and adherence was most often determined by directly observed therapy. Reinforcers were generally cash ($5-$10 per dose, week or month). However, 1 study with adolescents
      • Morisky D.E.
      • Malotte C.K.
      • Ebin V.
      • et al.
      Behavioral interventions for the control of tuberculosis among adolescents.
      used individual reinforcement contracts with parents, and 1 study in Timor-Leste
      • Martins N.
      • Morris P.
      • Kelly P.M.
      Food incentives to improve completion of tuberculosis treatment: randomised controlled trial in Dili, Timor-Leste.
      used meals as the reinforcers. This study's results were affected by civil conflicts in the region, with treatment completion rates reduced substantially during the conflict period regardless of treatment assignment. All studies providing cash reinforcement (but not those using meals or parental contracts) found significant benefits on at least 1 adherence measure.
      Table 1Studies Reinforcing Adherence to Medications
      First Author, YearDesignnCondition(s)Duration (wk)Reinforcement MaximumReinforcement FrequencyOutcome(s)dAveraged
      Tuberculosis
       Morisky 1990R
      • 43
      • 45
      • (a) $10 in tokens, gift cards, or cash/clinic medication visit
      • (b) Usual care (active cases)
      24-36VariedMonthly (or weekly)
      • Took>95% of doses:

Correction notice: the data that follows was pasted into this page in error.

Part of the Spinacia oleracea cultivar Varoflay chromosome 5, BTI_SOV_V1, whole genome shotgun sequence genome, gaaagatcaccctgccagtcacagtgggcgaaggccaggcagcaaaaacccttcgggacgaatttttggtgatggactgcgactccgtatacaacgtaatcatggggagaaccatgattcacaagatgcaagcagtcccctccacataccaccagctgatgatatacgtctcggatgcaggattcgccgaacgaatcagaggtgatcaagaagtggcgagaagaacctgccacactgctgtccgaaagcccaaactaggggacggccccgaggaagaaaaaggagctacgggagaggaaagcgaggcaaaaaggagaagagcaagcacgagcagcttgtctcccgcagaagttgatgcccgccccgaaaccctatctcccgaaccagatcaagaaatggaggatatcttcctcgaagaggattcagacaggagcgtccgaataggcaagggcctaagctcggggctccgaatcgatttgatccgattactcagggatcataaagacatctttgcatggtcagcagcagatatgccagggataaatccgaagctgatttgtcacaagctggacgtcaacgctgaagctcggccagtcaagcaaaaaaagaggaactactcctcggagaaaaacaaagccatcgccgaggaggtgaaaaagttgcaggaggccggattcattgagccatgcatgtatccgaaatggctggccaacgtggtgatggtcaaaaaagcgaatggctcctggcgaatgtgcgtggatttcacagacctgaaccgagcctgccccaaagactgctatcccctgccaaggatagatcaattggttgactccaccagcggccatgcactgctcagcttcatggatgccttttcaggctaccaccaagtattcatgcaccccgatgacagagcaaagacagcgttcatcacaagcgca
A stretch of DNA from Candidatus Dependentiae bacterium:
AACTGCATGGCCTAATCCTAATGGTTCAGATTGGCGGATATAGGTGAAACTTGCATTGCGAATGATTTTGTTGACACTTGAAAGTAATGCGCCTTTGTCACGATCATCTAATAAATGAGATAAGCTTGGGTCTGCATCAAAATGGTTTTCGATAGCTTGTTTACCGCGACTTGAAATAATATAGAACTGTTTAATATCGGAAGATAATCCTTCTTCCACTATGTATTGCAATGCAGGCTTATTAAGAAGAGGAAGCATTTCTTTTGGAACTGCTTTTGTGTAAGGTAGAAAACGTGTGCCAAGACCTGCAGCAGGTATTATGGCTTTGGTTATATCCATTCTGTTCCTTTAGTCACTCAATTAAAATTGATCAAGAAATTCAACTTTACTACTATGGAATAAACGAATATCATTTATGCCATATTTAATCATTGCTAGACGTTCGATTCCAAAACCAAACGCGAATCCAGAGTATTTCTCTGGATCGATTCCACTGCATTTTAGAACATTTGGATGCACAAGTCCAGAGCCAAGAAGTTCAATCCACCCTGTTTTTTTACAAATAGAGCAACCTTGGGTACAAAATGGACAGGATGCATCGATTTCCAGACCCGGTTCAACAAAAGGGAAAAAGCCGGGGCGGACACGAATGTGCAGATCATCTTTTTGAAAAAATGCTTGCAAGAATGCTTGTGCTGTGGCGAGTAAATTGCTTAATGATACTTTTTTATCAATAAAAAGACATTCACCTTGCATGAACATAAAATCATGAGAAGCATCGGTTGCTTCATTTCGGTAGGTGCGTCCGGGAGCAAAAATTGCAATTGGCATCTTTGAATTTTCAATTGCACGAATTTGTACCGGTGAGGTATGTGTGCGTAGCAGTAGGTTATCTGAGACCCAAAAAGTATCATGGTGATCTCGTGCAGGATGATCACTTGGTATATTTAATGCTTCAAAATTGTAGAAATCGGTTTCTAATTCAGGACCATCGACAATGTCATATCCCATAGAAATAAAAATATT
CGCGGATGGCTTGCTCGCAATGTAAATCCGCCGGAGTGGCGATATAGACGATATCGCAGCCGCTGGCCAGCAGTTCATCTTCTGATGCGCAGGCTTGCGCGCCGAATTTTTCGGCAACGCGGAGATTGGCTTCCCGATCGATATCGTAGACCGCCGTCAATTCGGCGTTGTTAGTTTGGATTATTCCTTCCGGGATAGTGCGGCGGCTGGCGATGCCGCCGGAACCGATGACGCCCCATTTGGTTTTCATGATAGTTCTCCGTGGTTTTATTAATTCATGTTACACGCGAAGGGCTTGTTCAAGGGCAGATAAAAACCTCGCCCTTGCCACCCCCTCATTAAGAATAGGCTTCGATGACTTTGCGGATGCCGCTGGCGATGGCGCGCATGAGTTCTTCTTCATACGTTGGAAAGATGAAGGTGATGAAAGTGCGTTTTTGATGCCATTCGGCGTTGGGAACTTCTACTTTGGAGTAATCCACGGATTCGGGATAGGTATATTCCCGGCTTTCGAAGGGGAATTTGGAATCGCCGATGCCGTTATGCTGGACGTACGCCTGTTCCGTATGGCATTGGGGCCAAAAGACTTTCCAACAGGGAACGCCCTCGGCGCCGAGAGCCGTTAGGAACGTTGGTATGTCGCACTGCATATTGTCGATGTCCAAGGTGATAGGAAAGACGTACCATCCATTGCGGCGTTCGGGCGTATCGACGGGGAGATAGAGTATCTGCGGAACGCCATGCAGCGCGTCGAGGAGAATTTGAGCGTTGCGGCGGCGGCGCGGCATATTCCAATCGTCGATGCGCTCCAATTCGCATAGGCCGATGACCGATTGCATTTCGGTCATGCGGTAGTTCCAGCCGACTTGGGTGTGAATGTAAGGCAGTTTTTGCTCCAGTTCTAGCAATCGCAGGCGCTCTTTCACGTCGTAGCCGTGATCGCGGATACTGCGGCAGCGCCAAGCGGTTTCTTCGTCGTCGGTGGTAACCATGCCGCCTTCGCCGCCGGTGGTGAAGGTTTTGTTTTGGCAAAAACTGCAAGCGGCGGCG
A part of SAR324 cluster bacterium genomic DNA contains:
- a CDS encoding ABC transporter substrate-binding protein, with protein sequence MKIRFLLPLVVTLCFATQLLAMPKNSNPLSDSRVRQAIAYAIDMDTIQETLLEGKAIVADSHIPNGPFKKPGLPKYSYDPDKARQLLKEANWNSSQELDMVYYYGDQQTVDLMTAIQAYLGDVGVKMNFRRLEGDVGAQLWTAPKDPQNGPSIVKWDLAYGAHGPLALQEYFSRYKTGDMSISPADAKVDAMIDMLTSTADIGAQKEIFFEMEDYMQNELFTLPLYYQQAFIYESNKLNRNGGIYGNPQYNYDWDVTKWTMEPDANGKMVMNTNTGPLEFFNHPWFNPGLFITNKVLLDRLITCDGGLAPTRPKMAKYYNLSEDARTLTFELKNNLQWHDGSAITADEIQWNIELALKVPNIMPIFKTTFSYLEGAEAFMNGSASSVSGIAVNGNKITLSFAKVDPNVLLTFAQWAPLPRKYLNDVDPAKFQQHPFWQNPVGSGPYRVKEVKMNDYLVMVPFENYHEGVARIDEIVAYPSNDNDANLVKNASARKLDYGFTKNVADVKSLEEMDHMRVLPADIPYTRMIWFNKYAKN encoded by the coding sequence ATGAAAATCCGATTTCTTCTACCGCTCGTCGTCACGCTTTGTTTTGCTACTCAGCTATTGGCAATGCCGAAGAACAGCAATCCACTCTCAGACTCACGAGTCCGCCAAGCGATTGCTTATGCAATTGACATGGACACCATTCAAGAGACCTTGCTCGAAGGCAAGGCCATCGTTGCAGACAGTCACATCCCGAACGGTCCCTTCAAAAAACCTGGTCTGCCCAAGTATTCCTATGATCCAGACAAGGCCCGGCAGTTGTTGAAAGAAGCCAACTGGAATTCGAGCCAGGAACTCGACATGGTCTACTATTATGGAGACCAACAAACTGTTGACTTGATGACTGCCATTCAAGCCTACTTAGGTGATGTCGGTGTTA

• (a) 71% vs (b) 57% (P < .01)
      • Finished treatment:
      • (a) 98% vs (b) 91% (P=.36)
      • Appointments kept:
      • (a) 88% vs (b) 81% (P=.08)
      • 0.33
      • 0.78
      • 0.41
      0.50
       Morisky 1990R
      • 58
      • 59
      • (a) $5 in tokens, gift cards, or cash/clinic medication visit
      • (b) Usual care (preventive cases)
      36-52VariedMonthly (or weekly)
      • Took>95% of doses:
      • (a) 42% vs (b) 14% (P < .001)
      • Finished treatment:
      • (a) 64% vs (b) 27% (P < .001)
      • Appointments kept:
      • (a) 64% vs (b) 47% (P=.003)
      • 0.81
      • 0.86
      • 0.56
      0.74
       Tulsky 2000R
      • 43
      • 37
      • 38
      • (a) $5/DOT
      • (b) Peer health advisor
      • (c) Usual care
      24$240Twice weekly
      • Median months on medication:
      • (a) 5 vs (bc) 2 (P < .05)
      • Completed treatment:
      • (a) 44% vs (bc) 23% (P < .05)
      • NEI
      • 0.55
      0.55
       Bock 2001NR